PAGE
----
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To Lord Morpeth.1

Boston, Dec. 31, 1842.
my dear Morpeth,—The ‘Liberty Bell’ is pealing its notes; and the tongue you supplied adds to the sound. But your most beautiful, true, and very cautious letter,2 while it has given much pleasure to the friends of the slave, has been made, by ingenious and Jesuitical glosses, to reflect upon their conduct and furnish a slur against them. I forward a paper containing some comments on your letter,—which, I regret to say, have been too generally approved by the generality of the people. I have promised to reply to these comments, and shall do it immediately. All that I shall undertake to show will be that we at the North are not foreigners, so far as slavery is concerned, and that we are not busying ourselves with matters which do not belong to us. Repudiation in the ‘sovereign’ State of Mississippi excites the indignation of the Northern States; but we are silent in view of the injustice to the slave, perpetrated by the same State.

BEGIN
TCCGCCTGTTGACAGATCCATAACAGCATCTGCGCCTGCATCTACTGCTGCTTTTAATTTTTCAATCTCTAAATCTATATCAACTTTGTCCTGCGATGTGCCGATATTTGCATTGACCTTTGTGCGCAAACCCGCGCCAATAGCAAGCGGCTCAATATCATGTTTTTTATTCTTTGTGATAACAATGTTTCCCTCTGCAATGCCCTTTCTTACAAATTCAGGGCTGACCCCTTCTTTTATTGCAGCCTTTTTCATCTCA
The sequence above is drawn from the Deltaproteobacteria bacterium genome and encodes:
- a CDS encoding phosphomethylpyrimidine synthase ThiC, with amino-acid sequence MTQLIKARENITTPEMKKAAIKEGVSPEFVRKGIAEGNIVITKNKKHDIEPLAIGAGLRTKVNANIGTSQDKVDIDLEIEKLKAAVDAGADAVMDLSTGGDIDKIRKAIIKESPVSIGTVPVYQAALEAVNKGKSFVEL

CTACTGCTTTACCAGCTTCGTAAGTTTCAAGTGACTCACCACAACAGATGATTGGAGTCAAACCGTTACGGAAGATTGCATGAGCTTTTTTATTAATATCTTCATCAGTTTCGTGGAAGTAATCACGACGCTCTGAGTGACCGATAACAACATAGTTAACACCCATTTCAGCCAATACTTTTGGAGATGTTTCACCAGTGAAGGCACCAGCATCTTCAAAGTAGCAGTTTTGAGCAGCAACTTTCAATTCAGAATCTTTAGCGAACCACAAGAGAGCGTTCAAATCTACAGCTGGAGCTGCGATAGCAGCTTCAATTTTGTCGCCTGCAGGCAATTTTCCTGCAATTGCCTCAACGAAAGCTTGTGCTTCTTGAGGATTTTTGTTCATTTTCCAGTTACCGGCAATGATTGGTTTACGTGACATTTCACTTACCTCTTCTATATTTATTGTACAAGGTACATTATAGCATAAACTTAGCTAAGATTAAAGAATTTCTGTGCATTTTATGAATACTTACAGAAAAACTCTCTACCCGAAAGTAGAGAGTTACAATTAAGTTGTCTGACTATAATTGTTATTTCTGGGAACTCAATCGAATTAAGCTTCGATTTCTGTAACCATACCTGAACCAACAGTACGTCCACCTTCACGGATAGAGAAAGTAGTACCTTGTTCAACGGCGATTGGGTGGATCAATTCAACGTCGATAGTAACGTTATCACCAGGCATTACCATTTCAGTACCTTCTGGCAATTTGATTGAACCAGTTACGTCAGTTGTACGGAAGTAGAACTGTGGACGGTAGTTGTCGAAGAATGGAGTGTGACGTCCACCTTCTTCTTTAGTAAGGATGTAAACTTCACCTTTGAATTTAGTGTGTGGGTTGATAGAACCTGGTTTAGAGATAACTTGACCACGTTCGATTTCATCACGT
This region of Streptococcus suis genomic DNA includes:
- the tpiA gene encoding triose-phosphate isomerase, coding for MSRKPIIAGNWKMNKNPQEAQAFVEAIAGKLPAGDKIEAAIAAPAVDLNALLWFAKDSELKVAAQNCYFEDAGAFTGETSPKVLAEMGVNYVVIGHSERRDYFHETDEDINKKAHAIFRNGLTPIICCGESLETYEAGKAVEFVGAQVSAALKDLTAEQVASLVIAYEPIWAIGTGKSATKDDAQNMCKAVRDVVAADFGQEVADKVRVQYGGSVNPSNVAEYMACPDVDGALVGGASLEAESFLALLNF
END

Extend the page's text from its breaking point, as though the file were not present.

Your friends are all well. Mrs. R. regrets that you have favored the Abolitionists even as you have done. I told her that I should let you know her opinion.

God bless you Ever, ever yours,

C. S.

1 Lord Morpeth wrote from Castle Howard Oct. 30, 1842: ‘I long watched the forms gathered on the quay at New York, as we paddled off, with real emotion, and felt how much that I prized and loved I was leaving behind. And now after having been a fortnight at home, after enjoying the delight of being reunited with many of my family, after being more struck than ever with the finished and enamelled face of English scenery,—the hedge-row luxuriance of her fields, the gay sobriety of her steeples and towers,—I still most constantly feel the strongest yearning come over me for some of the true and warm-hearted friends I have left, and I sigh for the clear, expansive azure of your skies; in short, I hardly like to tell you all I feel on the subject, lest you should think me not quite sincere. . . .you see I am as much disposed to make use of you as if your friendship and good nature knew no distinction of hemispheres. It is pleasant to feel that my interminable obligations to you can never appear in the light of a burthen, so delighted shall I be with the consciousness of carrying them about me for my whole existence.’

2 See post, p. 238.

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